Capital fighting on in shadow of Auckland

By Amelia Wade

Reports of the death of Wellington have been greatly exaggerated, say business leaders after John Key's comments. However, the city faces challenges such as earthquake strengthening and public service cuts.

The capital is up against the recession and a northward drift of businesses to the City of Sails and the majority of long-haul flights leaving from Auckland. Photos / Kellie Blizard, Mark Mitchell
The capital is up against the recession and a northward drift of businesses to the City of Sails and the majority of long-haul flights leaving from Auckland. Photos / Kellie Blizard, Mark Mitchell

Wellington is a city facing challenges and great competition from Auckland but commentators say it is by no means "dying" as Prime Minister John Key has claimed.

The capital is up against the recession, increasing insurance premiums, a northward drift of businesses to the City of Sails and the majority of long-haul flights leaving from Auckland.

"It was disappointing to hear the Prime Minister say that Wellington was dying," said Raewyn Bleakley, chief executive of the Employers' Chamber of Commerce Central.

"The feeling I'm getting from Wellingtonians now is that we've got to make a strong case that that's not at all happening. It's not a challenge."

Mr Key yesterday backtracked on the comments he made last week to Takapuna business leaders following a gloomy report on the region's economy.

"The reality is even Wellington is dying and we don't know how to turn it around. All you have there is government, Victoria University and Weta Workshop," the Prime Minister was quoted as saying.

But on TV3's Firstline yesterday morning, he said calling Wellington a dying city was extreme, and he should have chosen his words more carefully.

"The city is very vibrant, actually. I think I could have chosen my words better," he said.

Ms Bleakley said Wellingtonians didn't believe their city was dying.

"But we would certainly say that Wellington has some challenges and that the economy has been flatlining in recent times."

The global financial crisis and ensuing economic downturn had hit the city, as it had everywhere else, but Wellington had suffered more in terms of public service retrenchment than other regions. It also faced challenges more unique to the city, such as earthquake strengthening costs as well as rapidly rising insurance premiums because of the quake risks.

Ms Bleakley said New Zealand needed a diverse range of cities and the debate over whether Auckland or Wellington was doing better wasn't the right conversation to be having.

"We need Wellington and Auckland but also the rest of New Zealand to prosper for the country to be a successful economy.

"We think that's possible, but it's about how we do that rather than getting into a comparison."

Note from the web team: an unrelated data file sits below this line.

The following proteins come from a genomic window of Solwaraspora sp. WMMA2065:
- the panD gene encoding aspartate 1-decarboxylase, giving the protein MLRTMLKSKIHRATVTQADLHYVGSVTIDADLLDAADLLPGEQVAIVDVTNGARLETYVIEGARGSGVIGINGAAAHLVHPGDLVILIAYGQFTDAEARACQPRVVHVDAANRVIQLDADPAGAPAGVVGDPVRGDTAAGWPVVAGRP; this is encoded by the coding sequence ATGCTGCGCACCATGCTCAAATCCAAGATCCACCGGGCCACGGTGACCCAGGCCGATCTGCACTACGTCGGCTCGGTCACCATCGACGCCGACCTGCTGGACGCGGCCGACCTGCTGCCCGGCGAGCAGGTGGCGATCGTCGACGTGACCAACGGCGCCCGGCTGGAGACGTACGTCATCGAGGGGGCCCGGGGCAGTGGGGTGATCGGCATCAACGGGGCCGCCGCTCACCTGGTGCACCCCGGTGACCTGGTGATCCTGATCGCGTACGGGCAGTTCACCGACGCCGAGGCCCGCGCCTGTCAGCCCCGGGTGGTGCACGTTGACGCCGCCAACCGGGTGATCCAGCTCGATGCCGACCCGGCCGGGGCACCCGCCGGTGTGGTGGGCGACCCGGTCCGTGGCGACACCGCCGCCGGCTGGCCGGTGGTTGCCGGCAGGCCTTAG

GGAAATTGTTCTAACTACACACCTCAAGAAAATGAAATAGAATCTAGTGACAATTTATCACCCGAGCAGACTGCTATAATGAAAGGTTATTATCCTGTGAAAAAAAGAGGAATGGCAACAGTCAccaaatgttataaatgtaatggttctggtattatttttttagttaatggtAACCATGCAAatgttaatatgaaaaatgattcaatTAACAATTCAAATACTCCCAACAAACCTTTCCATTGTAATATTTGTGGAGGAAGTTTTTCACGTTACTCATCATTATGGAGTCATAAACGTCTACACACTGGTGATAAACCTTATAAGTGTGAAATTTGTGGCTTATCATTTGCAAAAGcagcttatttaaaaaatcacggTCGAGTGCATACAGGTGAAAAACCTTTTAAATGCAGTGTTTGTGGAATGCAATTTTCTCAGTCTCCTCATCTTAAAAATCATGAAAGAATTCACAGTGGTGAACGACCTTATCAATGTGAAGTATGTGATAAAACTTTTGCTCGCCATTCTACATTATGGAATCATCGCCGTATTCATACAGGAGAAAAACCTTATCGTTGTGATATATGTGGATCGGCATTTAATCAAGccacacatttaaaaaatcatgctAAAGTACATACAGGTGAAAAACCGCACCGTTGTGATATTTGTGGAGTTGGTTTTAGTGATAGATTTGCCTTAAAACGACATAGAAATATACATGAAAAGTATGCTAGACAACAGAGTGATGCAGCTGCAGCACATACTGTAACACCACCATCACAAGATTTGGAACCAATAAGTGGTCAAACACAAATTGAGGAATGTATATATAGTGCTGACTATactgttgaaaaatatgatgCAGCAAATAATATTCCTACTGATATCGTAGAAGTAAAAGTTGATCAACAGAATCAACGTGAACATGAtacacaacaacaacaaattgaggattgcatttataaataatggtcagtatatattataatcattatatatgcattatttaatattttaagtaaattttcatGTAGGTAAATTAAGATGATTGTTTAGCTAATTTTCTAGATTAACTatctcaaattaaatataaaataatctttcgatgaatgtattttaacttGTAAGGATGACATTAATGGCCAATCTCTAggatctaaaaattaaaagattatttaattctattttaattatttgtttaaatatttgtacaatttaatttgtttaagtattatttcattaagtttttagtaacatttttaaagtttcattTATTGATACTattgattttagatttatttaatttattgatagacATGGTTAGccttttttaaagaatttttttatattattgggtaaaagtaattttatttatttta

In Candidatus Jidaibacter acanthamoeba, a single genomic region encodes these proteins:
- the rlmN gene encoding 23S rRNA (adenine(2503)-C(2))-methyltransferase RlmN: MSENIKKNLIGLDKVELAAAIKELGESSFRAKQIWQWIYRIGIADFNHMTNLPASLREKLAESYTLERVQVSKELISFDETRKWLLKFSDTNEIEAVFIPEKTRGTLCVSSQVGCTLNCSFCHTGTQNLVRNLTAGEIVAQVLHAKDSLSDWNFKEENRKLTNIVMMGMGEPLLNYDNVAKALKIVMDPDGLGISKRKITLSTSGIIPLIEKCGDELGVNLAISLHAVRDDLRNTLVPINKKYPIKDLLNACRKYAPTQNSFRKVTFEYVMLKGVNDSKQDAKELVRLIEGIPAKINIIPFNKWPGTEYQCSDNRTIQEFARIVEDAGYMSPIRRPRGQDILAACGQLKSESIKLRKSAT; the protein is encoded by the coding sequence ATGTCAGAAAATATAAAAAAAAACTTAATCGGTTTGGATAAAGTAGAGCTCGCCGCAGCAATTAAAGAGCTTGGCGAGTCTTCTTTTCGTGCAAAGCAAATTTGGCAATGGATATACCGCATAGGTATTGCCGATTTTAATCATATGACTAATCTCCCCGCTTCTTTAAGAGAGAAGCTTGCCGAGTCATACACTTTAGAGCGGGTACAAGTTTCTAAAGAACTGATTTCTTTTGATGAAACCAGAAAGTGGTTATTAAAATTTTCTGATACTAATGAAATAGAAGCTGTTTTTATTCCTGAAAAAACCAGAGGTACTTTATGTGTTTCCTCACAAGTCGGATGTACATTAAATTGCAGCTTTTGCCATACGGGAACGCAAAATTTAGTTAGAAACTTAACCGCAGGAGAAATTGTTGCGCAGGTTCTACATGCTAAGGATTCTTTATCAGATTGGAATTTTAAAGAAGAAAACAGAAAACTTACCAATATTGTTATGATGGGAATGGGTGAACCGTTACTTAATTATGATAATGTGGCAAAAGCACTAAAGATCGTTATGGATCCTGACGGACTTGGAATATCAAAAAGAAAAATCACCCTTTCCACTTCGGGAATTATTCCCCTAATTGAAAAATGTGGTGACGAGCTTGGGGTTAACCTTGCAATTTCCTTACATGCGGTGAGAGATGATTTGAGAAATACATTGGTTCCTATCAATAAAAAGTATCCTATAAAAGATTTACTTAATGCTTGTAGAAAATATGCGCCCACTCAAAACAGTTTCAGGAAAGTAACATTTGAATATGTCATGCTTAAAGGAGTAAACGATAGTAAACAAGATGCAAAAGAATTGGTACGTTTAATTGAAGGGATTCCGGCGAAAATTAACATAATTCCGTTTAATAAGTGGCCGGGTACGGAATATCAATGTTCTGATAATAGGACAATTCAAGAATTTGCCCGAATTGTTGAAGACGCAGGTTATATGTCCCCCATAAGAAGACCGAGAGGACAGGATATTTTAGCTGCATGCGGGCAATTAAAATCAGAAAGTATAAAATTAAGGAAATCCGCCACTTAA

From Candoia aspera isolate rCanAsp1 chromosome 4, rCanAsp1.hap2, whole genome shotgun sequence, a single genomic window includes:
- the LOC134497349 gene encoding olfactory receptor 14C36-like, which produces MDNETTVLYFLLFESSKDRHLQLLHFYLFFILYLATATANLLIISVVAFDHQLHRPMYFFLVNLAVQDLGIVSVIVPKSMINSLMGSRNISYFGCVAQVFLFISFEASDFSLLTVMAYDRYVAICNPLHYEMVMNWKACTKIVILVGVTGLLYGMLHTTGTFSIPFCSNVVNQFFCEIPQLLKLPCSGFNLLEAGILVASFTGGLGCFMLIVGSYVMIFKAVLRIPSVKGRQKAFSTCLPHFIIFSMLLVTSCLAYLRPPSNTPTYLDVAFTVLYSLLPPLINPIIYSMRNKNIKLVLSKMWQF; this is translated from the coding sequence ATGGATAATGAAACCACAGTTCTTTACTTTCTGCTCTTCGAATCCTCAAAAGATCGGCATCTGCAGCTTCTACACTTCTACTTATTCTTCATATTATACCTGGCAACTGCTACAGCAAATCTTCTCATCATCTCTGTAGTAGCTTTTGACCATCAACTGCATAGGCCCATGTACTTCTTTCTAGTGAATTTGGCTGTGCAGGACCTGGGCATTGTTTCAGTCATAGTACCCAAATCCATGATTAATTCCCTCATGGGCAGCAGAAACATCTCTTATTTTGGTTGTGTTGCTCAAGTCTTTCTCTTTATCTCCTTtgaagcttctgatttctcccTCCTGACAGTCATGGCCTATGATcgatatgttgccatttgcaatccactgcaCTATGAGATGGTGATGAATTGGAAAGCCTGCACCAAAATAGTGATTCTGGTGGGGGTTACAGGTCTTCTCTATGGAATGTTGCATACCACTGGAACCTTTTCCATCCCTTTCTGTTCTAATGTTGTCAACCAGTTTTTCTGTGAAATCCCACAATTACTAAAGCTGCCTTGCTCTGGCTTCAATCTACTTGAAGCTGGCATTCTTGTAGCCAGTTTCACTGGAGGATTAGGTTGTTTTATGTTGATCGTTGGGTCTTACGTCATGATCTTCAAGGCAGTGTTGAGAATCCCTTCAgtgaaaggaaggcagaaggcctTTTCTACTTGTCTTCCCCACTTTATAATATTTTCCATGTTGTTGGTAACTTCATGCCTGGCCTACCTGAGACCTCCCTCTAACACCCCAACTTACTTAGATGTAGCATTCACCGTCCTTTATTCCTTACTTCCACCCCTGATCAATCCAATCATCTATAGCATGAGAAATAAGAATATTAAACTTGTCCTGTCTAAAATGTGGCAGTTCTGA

Wellington needed to unlock its potential and leverage off the advantages it already had.

"Some of those advantages are that we're a compact city, we're strong in the creative and innovative sectors such as IT, screen, film and professional services," Ms Bleakley said.

Ericsson and Contact Centres Australia recently invested in the Wellington region while Trade Me was still doing well. Ms Bleakly said the area still had a really vibrant film industry.

"So we need to look at why we're doing well in those areas and capitalise on that and there's a lot of effort from a number of different organisations doing exactly that right now, including Grow Wellington, Positively Wellington."

Ms Bleakley said there was a strong feeling among Wellington businesses that more long-haul flights in and out of the city were needed and that unity between the nine councils would be helpful.

Lawyer Mai Chen set up an Auckland office of Wellington-based public law firm Chen Palmer in December and moved north to the city herself. She said the advantages of an expanding Auckland outweighed being in a government city.

"Wellington will always remain important because it's a government town but I'm experiencing an Auckland that is making progress at a very fast rate."

Auckland has an increasing conglomeration of businesses, has the biggest proportion of the population and is the gateway to most of the country's immigration.

Ms Chen said Wellington needed to figure out what its raison d'etre was and to work out what it did best and which niche markets it specialised in. Local authorities should also think about what their futures were, the city's organisation and what it could do to reach its maximum potential.

Ms Chen was impressed by how much progress Auckland had made in the two and a half years since the Super City was established.

"Auckland has shifted. It is like no other local authority - it is like a city state. It's resulted in the rest of New Zealand having to adjust to that," she said.

West Auckland born and bred comedian Ewen Gilmour said he prefers Wellington over his hometown.

"Its nightlife is much better, everything is together. Auckland's spread out, everywhere's a $50 cab fare. But once you're in Wellington and you're in your hotel, everything's a walk - though not the zoo, the zoo's a little bit far out."

Mr Gilmour, who is currently in Wellington performing, said it was a "great city" but flying into it never got easy.

"I don't think even pilots get used to it. For me, if I were a business and I needed to move people around all the time, I'd rather have them flying into Auckland than flying into Wellington."

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- NZ Herald

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